'Explosive' plays define Raiders' lost season

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'Explosive' plays define Raiders' lost season

ALAMEDA -- A constant theme throughout his 42-minute sit down with seven reporters last Friday was Reggie McKenzie lamenting the Raiders' trend of giving up big plays at, well, big moments.

The Raiders first-year general manager pointed to them as a major reason for the team's slide, which went from a four-game losing skid to five with Sunday's 20-17 defeat to Cleveland.

"Big plays kill us on defense," McKenzie said. "It's hard to win when you're giving up big plays on defense."

The Raiders define an "explosive play" as one that gains at least 16 yards throughout the air, 12 yards on the ground. Such explosive plays, though, have actually defined the Raiders this season.

And really, you could say the Raiders' best game this season was in a loss, at Atlanta.

"If I could put my finger on it, I would fix it myself," McKenzie said. "But, when you look at tape, how we attacked Atlanta, how we stopped the run, how we did not give up big runs, when you count the number of big plays in that game, you can start with that, and how we played on defense. That's why we were in that game."

Indeed, the Raiders limited the Falcons to five explosive plays in that last-second, 23-20 loss, four passes and one run. And none of the plays ended as a touchdown.

"But since then, if you look at game by game, and see the big plays, now, our D-line is not getting knocked around the ball, we're stout up front," McKenzie said. "But when you talk about run game, run defense, the one thing that you worry about is getting knocked around up front. And our guys are not. But the bottom line is, the gaps. I mean, yeah, that's fixable, but you can't let it happen. So, that's part of it right there. That and a big pass play, especially on third down, when you think you can get off the field. Too many of those since then. Especially in November."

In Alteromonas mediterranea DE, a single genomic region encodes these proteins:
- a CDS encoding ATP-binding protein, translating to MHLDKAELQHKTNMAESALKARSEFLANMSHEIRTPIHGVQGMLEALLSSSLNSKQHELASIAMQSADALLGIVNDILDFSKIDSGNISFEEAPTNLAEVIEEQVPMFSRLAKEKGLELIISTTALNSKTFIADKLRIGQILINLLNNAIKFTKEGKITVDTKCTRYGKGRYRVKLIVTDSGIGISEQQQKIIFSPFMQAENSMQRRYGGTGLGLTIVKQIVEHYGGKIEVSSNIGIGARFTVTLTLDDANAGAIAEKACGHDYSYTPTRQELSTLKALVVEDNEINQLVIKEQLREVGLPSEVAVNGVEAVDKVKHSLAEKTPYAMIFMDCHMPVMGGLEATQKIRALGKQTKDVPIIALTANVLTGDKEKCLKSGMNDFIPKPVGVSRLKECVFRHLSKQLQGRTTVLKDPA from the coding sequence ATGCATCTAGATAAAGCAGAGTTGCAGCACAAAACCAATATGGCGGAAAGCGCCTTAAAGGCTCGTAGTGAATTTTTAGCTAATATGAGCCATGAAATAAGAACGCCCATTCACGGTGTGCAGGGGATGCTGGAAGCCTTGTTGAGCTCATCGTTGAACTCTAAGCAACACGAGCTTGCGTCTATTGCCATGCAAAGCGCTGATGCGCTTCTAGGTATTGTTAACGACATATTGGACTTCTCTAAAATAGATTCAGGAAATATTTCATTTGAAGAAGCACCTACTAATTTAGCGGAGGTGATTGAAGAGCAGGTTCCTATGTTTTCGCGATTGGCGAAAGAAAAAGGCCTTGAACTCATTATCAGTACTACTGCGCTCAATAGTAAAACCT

Defensive tackle Tommy Kelly used to refer to it as the stop, stop, boom phenomenon. And it continues to this day.

"After you stop them and have a great play, good play, then all of a sudden, Wham, seven points. Easy," McKenzie said. "Kind of knocked the wind out of you, especially a team like this. We’re not at that level where we can continue to overcome (that) time and time again."

In the Raiders' five-game losing streak, the defense has surrendered a total of 49 explosive plays, 32 passes and 17 runs. Of these plays, nine have been touchdowns, with five by air and four by ground.

"We just have to work together to understand why and how (it happens)," said Raiders defensive coordinator Jason Tarver. "We have to take better angles down the field, is some of it.

"They’ve happened in zone, they’ve happened in every call known to man. It’s a continuing process to have the guys understand where their help is and have guys understand how to take angles and go from there. Sometimes younger players, when they come out of the stack or different things, don’t necessarily take the correct angle based on what’s going on."